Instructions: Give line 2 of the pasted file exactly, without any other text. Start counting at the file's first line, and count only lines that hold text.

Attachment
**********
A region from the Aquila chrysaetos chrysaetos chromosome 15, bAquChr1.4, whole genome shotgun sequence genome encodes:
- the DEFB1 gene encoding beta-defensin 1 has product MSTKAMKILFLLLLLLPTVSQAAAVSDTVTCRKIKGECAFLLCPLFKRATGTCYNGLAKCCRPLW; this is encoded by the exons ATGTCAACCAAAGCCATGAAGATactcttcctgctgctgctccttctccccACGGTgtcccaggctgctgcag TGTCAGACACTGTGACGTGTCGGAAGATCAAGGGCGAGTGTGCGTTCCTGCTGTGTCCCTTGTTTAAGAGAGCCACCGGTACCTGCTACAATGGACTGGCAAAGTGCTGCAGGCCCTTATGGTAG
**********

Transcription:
- the DEFB1 gene encoding beta-defensin 1 has product MSTKAMKILFLLLLLLPTVSQAAAVSDTVTCRKIKGECAFLLCPLFKRATGTCYNGLAKCCRPLW; this is encoded by the exons ATGTCAACCAAAGCCATGAAGATactcttcctgctgctgctccttctccccACGGTgtcccaggctgctgcag TGTCAGACACTGTGACGTGTCGGAAGATCAAGGGCGAGTGTGCGTTCCTGCTGTGTCCCTTGTTTAAGAGAGCCACCGGTACCTGCTACAATGGACTGGCAAAGTGCTGCAGGCCCTTATGGTAG